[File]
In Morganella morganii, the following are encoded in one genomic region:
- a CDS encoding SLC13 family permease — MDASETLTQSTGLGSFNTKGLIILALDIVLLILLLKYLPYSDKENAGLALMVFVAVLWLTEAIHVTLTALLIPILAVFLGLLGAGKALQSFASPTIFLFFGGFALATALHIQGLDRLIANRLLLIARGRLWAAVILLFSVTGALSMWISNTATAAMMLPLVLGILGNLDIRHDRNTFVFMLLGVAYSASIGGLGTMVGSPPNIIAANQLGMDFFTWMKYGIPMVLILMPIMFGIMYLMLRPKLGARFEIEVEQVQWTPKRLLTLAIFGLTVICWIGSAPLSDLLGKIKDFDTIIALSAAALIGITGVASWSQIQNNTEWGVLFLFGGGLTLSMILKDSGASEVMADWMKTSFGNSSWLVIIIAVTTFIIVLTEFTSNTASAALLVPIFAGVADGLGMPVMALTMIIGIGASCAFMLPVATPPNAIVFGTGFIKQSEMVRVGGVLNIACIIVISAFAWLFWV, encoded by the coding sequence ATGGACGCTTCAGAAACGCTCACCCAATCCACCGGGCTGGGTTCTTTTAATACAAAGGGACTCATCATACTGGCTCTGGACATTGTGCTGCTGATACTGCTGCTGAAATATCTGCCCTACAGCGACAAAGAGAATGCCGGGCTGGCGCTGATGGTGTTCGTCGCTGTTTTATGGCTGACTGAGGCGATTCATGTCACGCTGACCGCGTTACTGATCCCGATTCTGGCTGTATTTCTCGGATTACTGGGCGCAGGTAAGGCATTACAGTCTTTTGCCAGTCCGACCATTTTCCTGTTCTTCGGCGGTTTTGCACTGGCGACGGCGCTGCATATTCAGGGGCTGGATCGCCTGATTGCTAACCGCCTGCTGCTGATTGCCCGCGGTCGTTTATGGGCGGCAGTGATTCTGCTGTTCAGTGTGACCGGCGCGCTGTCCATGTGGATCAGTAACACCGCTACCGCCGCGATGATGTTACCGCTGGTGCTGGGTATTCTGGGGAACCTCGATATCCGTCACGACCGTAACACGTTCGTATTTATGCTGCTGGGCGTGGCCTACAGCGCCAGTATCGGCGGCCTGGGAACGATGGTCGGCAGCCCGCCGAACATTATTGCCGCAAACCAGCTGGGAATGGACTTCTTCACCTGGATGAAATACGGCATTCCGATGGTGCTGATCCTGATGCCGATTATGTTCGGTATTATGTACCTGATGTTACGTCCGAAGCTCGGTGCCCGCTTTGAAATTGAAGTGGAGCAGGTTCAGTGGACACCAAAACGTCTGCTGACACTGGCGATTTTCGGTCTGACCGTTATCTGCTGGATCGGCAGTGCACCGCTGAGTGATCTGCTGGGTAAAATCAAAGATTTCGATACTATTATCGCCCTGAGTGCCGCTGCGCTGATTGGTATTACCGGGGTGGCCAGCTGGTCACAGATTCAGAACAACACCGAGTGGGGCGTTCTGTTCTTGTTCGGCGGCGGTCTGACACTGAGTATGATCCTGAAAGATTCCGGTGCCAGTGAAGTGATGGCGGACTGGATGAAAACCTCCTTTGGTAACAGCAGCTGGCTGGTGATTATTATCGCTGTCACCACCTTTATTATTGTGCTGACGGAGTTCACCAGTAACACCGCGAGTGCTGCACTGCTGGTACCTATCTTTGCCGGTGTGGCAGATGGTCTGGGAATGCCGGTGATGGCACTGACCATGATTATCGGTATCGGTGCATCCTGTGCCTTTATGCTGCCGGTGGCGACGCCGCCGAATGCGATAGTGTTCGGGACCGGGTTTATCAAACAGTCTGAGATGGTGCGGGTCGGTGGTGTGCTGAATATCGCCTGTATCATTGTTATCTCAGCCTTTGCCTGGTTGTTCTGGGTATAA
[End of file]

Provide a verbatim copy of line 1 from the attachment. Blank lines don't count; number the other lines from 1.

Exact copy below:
In Morganella morganii, the following are encoded in one genomic region: